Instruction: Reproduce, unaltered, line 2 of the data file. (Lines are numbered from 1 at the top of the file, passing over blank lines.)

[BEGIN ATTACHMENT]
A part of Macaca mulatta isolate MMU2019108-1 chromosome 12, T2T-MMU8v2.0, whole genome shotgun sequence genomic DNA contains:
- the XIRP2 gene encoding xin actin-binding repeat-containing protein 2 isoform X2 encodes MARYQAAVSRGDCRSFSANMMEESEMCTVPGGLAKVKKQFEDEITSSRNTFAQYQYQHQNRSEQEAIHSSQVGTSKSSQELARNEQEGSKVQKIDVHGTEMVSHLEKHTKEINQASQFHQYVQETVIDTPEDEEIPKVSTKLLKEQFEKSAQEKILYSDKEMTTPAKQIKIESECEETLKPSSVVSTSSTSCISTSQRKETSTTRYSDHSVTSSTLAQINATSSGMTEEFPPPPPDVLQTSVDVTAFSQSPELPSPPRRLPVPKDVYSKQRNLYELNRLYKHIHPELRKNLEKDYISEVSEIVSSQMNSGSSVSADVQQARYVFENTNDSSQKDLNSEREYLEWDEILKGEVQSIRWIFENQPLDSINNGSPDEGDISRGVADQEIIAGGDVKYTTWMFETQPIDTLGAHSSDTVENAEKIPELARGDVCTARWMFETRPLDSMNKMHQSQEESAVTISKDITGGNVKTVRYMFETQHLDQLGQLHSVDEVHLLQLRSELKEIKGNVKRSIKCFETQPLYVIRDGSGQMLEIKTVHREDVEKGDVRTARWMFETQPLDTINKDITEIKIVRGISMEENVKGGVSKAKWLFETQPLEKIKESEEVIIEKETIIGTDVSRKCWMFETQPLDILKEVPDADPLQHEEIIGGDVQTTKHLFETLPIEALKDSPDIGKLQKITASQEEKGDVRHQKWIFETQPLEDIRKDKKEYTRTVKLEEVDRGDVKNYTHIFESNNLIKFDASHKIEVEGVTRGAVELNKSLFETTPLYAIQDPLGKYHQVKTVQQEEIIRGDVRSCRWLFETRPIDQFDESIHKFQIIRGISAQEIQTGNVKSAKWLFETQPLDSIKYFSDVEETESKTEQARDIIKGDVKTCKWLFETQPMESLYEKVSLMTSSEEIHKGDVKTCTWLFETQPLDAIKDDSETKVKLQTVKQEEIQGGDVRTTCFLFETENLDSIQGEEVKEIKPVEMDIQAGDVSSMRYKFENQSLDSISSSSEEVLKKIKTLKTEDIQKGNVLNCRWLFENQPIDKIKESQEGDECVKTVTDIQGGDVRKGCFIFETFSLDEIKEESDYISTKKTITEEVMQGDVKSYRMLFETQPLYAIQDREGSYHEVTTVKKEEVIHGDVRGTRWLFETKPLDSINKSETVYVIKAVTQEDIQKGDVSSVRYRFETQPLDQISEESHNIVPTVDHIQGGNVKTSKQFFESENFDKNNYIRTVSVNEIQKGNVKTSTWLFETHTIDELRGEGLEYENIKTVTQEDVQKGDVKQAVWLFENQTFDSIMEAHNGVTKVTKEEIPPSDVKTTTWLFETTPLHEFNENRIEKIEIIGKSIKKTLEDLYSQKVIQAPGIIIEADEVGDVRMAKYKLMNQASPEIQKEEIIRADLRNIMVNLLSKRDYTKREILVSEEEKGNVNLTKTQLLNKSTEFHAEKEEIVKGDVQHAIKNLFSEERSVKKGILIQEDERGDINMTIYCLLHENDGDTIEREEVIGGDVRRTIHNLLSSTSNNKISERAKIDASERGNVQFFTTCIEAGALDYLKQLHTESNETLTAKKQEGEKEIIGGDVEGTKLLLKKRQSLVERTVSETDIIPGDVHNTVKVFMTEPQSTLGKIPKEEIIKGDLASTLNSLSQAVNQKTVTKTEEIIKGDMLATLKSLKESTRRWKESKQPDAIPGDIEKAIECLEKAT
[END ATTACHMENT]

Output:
- the XIRP2 gene encoding xin actin-binding repeat-containing protein 2 isoform X2 encodes MARYQAAVSRGDCRSFSANMMEESEMCTVPGGLAKVKKQFEDEITSSRNTFAQYQYQHQNRSEQEAIHSSQVGTSKSSQELARNEQEGSKVQKIDVHGTEMVSHLEKHTKEINQASQFHQYVQETVIDTPEDEEIPKVSTKLLKEQFEKSAQEKILYSDKEMTTPAKQIKIESECEETLKPSSVVSTSSTSCISTSQRKETSTTRYSDHSVTSSTLAQINATSSGMTEEFPPPPPDVLQTSVDVTAFSQSPELPSPPRRLPVPKDVYSKQRNLYELNRLYKHIHPELRKNLEKDYISEVSEIVSSQMNSGSSVSADVQQARYVFENTNDSSQKDLNSEREYLEWDEILKGEVQSIRWIFENQPLDSINNGSPDEGDISRGVADQEIIAGGDVKYTTWMFETQPIDTLGAHSSDTVENAEKIPELARGDVCTARWMFETRPLDSMNKMHQSQEESAVTISKDITGGNVKTVRYMFETQHLDQLGQLHSVDEVHLLQLRSELKEIKGNVKRSIKCFETQPLYVIRDGSGQMLEIKTVHREDVEKGDVRTARWMFETQPLDTINKDITEIKIVRGISMEENVKGGVSKAKWLFETQPLEKIKESEEVIIEKETIIGTDVSRKCWMFETQPLDILKEVPDADPLQHEEIIGGDVQTTKHLFETLPIEALKDSPDIGKLQKITASQEEKGDVRHQKWIFETQPLEDIRKDKKEYTRTVKLEEVDRGDVKNYTHIFESNNLIKFDASHKIEVEGVTRGAVELNKSLFETTPLYAIQDPLGKYHQVKTVQQEEIIRGDVRSCRWLFETRPIDQFDESIHKFQIIRGISAQEIQTGNVKSAKWLFETQPLDSIKYFSDVEETESKTEQARDIIKGDVKTCKWLFETQPMESLYEKVSLMTSSEEIHKGDVKTCTWLFETQPLDAIKDDSETKVKLQTVKQEEIQGGDVRTTCFLFETENLDSIQGEEVKEIKPVEMDIQAGDVSSMRYKFENQSLDSISSSSEEVLKKIKTLKTEDIQKGNVLNCRWLFENQPIDKIKESQEGDECVKTVTDIQGGDVRKGCFIFETFSLDEIKEESDYISTKKTITEEVMQGDVKSYRMLFETQPLYAIQDREGSYHEVTTVKKEEVIHGDVRGTRWLFETKPLDSINKSETVYVIKAVTQEDIQKGDVSSVRYRFETQPLDQISEESHNIVPTVDHIQGGNVKTSKQFFESENFDKNNYIRTVSVNEIQKGNVKTSTWLFETHTIDELRGEGLEYENIKTVTQEDVQKGDVKQAVWLFENQTFDSIMEAHNGVTKVTKEEIPPSDVKTTTWLFETTPLHEFNENRIEKIEIIGKSIKKTLEDLYSQKVIQAPGIIIEADEVGDVRMAKYKLMNQASPEIQKEEIIRADLRNIMVNLLSKRDYTKREILVSEEEKGNVNLTKTQLLNKSTEFHAEKEEIVKGDVQHAIKNLFSEERSVKKGILIQEDERGDINMTIYCLLHENDGDTIEREEVIGGDVRRTIHNLLSSTSNNKISERAKIDASERGNVQFFTTCIEAGALDYLKQLHTESNETLTAKKQEGEKEIIGGDVEGTKLLLKKRQSLVERTVSETDIIPGDVHNTVKVFMTEPQSTLGKIPKEEIIKGDLASTLNSLSQAVNQKTVTKTEEIIKGDMLATLKSLKESTRRWKESKQPDAIPGDIEKAIECLEKAT